I hope her family and children find comfort and peace after their loss, so I don't want to speak ill of the dead too much, but I think her death is largely caused by her trying to live the feminist dream instead of being happy with her husband and children.
 

puckerman

Ostrich
One thing we don't know is how much money she actually made. People in the music industry make a lot of money, but never actually get their hands on that money. With all the parasites in the industry, we don't know how rich or poor she was. Touring is often the best way for performers to make money.

Do you remember when the girls in TLC declared bankruptcy?

My point is that she might have been touring out of necessity, not because she wanted to. Rick Dees, for example, once broke down the money that performers make on a CA. They get about 9%. Producers and writers also get a cut. The record companies and agents and managers get huge cuts.
 

godfather dust

Ostrich
Gold Member
There's a chance she made some money in the 90s.

Nowadays most artists get an advance, which is a loan, and generally don't meet the requirements to keep it. They also sign away their tour and merchandise money.

A couple years ago Young Thug, a top rapper (popularity wise, he mumbles and wears skirts don't like him) was worth $15,000. He may have more now, don't know, could also be in debt fucking himself signing that line of paper.
 

CynicalContrarian

Owl
Gold Member
While still very much alive.
Billy Corgan's account of what it is like to live & breathe the music industry machine of the 90's as an idealistic & somewhat naive 20-something is quite the eye-opener.

Distribution rights over parallel universes...? The fuck?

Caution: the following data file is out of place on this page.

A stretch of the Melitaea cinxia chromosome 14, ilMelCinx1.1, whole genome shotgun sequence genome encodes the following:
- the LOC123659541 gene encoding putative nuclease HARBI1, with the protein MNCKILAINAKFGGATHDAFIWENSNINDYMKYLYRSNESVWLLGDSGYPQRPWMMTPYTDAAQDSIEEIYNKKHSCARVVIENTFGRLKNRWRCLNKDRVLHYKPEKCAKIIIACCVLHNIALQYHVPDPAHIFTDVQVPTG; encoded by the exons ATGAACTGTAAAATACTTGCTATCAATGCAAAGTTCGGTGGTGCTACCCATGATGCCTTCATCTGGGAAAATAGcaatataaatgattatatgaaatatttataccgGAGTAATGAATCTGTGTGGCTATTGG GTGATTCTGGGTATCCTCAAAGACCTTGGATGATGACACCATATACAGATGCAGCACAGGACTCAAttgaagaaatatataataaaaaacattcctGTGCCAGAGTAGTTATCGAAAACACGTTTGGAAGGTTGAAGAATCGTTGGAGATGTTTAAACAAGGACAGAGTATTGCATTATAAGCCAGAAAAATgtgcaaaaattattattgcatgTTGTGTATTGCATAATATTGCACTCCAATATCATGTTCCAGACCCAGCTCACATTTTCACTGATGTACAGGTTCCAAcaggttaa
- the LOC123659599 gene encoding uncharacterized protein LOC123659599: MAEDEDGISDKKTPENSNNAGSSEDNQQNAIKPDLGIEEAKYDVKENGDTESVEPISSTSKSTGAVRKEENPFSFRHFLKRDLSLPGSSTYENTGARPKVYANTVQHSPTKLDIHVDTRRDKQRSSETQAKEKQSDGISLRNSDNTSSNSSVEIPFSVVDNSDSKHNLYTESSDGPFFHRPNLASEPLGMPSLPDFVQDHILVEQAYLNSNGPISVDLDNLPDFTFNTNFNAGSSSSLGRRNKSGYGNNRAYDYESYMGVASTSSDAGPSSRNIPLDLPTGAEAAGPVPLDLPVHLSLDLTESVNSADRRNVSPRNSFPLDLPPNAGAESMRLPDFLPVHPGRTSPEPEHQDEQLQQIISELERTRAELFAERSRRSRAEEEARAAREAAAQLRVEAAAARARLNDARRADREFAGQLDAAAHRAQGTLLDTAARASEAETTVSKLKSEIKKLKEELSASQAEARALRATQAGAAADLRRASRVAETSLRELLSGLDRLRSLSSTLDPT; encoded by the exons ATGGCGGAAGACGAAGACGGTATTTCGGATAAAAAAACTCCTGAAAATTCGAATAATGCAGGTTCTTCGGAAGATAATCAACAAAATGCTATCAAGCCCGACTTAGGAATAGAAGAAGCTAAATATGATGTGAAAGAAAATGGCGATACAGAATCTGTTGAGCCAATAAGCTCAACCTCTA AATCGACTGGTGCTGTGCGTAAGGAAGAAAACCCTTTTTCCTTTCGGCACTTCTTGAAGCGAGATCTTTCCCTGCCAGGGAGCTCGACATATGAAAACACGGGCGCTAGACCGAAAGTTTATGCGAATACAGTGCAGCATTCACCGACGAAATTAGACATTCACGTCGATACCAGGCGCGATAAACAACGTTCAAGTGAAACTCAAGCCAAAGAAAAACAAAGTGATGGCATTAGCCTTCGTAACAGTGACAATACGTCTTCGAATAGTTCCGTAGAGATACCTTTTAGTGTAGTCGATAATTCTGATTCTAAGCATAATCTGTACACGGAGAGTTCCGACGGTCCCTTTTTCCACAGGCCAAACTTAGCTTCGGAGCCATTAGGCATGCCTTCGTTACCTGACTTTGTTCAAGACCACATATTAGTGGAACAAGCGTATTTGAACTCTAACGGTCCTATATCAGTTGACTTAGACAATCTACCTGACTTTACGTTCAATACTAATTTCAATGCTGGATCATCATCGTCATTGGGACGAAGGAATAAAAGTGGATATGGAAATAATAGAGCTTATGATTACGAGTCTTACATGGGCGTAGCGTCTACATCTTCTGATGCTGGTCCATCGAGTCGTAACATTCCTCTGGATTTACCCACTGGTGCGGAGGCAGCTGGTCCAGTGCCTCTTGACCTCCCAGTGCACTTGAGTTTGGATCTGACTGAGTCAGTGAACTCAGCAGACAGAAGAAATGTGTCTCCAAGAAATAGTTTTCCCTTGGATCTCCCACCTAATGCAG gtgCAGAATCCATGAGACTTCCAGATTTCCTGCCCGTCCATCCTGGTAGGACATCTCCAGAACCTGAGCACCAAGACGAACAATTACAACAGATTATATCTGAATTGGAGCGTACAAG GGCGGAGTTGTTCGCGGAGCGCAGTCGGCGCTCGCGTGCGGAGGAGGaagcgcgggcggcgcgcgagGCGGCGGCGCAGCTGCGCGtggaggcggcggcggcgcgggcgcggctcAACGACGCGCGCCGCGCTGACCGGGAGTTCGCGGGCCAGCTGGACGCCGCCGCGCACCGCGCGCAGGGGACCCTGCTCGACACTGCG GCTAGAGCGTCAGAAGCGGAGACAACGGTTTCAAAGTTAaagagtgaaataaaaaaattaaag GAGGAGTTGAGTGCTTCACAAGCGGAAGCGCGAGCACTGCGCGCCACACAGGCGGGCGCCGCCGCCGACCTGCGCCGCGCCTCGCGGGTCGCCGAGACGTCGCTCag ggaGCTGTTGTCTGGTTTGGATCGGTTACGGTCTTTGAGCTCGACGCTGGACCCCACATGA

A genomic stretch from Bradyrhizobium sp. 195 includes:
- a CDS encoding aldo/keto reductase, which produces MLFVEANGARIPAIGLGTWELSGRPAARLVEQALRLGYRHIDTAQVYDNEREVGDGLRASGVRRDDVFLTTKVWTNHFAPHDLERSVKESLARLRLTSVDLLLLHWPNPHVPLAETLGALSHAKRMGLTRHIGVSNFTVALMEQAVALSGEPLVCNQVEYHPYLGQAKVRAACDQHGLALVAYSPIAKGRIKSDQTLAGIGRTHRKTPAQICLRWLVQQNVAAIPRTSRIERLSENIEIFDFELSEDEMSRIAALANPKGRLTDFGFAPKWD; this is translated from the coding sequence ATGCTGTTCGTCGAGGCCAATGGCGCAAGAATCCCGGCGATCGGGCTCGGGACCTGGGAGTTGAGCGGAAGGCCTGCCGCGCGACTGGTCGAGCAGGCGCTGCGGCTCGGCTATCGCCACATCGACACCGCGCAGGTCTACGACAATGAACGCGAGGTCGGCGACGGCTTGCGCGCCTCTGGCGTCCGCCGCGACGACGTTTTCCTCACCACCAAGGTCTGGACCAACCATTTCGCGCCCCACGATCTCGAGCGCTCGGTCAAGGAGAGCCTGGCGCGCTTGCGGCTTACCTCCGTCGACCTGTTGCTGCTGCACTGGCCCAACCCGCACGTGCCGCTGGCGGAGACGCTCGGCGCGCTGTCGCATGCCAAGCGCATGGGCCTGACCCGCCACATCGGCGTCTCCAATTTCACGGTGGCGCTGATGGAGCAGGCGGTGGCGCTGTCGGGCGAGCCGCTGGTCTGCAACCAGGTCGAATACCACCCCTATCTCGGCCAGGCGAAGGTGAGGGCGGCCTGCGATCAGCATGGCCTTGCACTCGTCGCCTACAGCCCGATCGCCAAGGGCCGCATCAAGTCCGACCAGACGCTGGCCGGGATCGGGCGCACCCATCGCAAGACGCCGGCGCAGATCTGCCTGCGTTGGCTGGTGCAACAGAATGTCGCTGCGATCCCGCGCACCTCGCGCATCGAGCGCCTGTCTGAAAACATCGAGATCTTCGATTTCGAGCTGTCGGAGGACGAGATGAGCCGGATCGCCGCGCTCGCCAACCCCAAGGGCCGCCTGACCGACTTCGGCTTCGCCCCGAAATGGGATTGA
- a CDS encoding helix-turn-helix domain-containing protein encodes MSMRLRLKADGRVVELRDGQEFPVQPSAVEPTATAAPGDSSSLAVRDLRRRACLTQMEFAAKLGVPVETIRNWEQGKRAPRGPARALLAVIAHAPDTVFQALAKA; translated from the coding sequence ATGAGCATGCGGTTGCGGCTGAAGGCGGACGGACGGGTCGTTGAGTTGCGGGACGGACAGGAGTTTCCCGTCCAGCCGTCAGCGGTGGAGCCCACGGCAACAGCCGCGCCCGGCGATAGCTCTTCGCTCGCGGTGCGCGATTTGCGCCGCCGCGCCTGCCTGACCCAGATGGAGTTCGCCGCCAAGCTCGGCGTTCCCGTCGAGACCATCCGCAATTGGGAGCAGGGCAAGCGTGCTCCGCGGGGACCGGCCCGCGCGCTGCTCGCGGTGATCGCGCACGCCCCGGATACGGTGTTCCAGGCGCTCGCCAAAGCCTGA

Super_Fire

Kingfisher
porscheguy said:
In a nutshell, heroin/opiates/opioids become popular whenever cultural attitudes reject cleanliness and high standards of appearance.
Actual cleanliness and high standards of appearance would involve not doing drugs, IMO.
 

AnonymousBosch

Crow
Gold Member
CynicalContrarian said:
While still very much alive.
Billy Corgan's account of what it is like to live & breathe the music industry machine of the 90's as an idealistic & somewhat naive 20-something is quite the eye-opener.

Distribution rights over parallel universes...? The fuck?
That's all negotiation.

As I mentioned in another thread, I took much lower advances from labels with the understanding the label was only licensing the rights to release my sound recording for a set period of time, after which the rights returned to me.

Digital streaming has fucked over the artist's ability to do this.

One bit of knowledge I've told people that no-one ever seems to believe is this: your music is focus tested by most labels, where a diverse range of listeners rate your songs between 1 for bad, and 5 for great.